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October 2, 2015

Merging cellular and wi-fi: the death of siloed telcos

C-level briefing: Devicescape's Mike Hibberd explains why ubiquitous connectivity isn't far away.

By Alexander Sword

Could we move away from having individual mobile, fixed and wi-fi providers and towards simply having overall connectivity providers?

This is what Mike Hibberd, Director of Marketing at Devicescape, suggests, saying his company is blurring the lines between cellular and wi-fi networks.

"There’s the cellular network, wi-fi at home or work, commercial wi-fi like the cloud, and then there’s this mass of public wi-fi that’s offered by all sorts of different businesses," says Hibberd.

"The problem with the public wi-fi is that it’s owned by all sorts of different people, the quality is extremely variable and the ease of access is variable."

"What we wanted to do was turn this resource into a coherent thing that could be used in the same way as a cellular network. We take a fragmented environment and create a coherent environment from it."

Devicescape’s mission is to bring the convenience of cellular networks to wi-fi networks.

"On the cellular network you get a completely managed experience, like a concierge service," says Hibberd. "You pull out your phone and you’re connected. If LTE is available it connects to that, if not you get the next best.

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"On wi-fi, users really have to sort it out for themselves. You have to find the right SSID, click on the relevant one and navigate whatever access process is required. It’s just a real slog. It might be that you have to go and find a password somewhere to log on."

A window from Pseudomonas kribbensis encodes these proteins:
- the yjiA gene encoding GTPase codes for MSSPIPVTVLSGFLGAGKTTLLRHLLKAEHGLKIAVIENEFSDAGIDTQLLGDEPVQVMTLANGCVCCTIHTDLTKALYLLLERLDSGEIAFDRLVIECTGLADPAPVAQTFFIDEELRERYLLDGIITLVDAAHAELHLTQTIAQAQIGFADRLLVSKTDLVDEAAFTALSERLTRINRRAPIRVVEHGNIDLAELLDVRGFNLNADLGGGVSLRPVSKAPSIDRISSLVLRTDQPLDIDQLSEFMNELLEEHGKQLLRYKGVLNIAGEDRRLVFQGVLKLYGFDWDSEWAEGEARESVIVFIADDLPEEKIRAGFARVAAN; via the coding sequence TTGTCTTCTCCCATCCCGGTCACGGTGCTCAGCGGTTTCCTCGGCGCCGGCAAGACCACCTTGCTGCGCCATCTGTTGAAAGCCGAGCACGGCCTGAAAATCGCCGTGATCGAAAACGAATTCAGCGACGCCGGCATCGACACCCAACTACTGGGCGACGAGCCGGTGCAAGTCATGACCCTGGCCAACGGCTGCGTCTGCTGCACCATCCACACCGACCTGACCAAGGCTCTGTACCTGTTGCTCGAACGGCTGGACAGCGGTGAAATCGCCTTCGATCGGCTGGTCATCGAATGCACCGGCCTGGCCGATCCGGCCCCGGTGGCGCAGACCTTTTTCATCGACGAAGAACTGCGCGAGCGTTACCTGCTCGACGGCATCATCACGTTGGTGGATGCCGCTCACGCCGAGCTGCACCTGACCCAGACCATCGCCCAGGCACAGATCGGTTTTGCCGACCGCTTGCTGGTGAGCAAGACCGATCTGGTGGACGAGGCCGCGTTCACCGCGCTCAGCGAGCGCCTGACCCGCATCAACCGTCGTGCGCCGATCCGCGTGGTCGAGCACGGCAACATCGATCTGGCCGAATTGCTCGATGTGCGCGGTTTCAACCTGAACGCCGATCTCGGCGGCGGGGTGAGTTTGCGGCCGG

So how does Devicescape tackle this?

"We use software that sits on people’s smartphones to discover all these different wi-fi networks. Once people have connected we monitor those locations for quality in real time. If the locations perform well then we add them to what we call the curated virtual network.

"The consumer goes into one of these places, pulls out their phone and they’re already connected; in the end, users won’t even think about having to get connected because they’ll just be connected."

This model could lead to a broader shift in the role of communications providers.

"What you’ve got is an industry that’s grown up very much in terms of building, owning and operating these networks, so different forms of connectivity have ended up being siloed, managed in different ways and offered by different parties.

"What’s happened is this is all merging into one thing; more mobile operators are getting into wi-fi, there are cable operators with big home spot deployments looking to MVNO plays.

"It’s all kind of coming together and there are a lot of new players that are making wi-fi a far more central part of the commercial offering that they are delivering to end users."

This includes FreedomPop, which launched its free MVNO in the UK this week after several years in the US.

The question is whether the incumbents can respond to this trend. Certainly the vital signs are there; Brendan O’Reilly, CTO of O2, commented in a recent CBR interview that getting wi-fi calling and VoLTE and the "seamless handover between the two" working is a key priority for the operator.

However Hibberd is sceptical that any operator will be able to build a comprehensive network from scratch. This, he says, is the key difference for Devicescape.

"The building out infrastructure to deliver ubiquitous indoor connectivity is not possible; it’s just too expensive and too time-consuming. You have to take advantage of the resources that already exist."

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